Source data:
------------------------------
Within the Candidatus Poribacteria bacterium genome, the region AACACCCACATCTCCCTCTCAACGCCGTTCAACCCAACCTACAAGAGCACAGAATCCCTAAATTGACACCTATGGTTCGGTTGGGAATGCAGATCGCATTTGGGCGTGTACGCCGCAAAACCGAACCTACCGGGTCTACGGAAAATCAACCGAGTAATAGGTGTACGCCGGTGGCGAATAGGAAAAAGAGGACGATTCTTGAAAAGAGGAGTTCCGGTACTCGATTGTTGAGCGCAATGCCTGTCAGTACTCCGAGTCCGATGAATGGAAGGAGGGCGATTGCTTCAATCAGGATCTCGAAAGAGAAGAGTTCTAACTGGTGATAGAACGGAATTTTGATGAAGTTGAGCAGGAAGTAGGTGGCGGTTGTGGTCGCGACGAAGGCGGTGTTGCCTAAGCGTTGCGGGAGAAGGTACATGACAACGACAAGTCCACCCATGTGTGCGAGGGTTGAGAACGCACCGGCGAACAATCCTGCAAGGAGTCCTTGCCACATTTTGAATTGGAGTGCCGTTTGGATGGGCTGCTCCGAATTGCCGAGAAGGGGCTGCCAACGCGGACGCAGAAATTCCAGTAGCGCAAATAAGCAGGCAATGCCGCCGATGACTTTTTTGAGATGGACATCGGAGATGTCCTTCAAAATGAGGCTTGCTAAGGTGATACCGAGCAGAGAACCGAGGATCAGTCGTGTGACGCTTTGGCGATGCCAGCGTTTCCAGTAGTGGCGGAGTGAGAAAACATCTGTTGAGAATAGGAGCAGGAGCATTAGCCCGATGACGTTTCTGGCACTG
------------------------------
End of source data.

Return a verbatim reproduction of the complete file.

Within the Candidatus Poribacteria bacterium genome, the region AACACCCACATCTCCCTCTCAACGCCGTTCAACCCAACCTACAAGAGCACAGAATCCCTAAATTGACACCTATGGTTCGGTTGGGAATGCAGATCGCATTTGGGCGTGTACGCCGCAAAACCGAACCTACCGGGTCTACGGAAAATCAACCGAGTAATAGGTGTACGCCGGTGGCGAATAGGAAAAAGAGGACGATTCTTGAAAAGAGGAGTTCCGGTACTCGATTGTTGAGCGCAATGCCTGTCAGTACTCCGAGTCCGATGAATGGAAGGAGGGCGATTGCTTCAATCAGGATCTCGAAAGAGAAGAGTTCTAACTGGTGATAGAACGGAATTTTGATGAAGTTGAGCAGGAAGTAGGTGGCGGTTGTGGTCGCGACGAAGGCGGTGTTGCCTAAGCGTTGCGGGAGAAGGTACATGACAACGACAAGTCCACCCATGTGTGCGAGGGTTGAGAACGCACCGGCGAACAATCCTGCAAGGAGTCCTTGCCACATTTTGAATTGGAGTGCCGTTTGGATGGGCTGCTCCGAATTGCCGAGAAGGGGCTGCCAACGCGGACGCAGAAATTCCAGTAGCGCAAATAAGCAGGCAATGCCGCCGATGACTTTTTTGAGATGGACATCGGAGATGTCCTTCAAAATGAGGCTTGCTAAGGTGATACCGAGCAGAGAACCGAGGATCAGTCGTGTGACGCTTTGGCGATGCCAGCGTTTCCAGTAGTGGCGGAGTGAGAAAACATCTGTTGAGAATAGGAGCAGGAGCATTAGCCCGATGACGTTTCTGGCACTG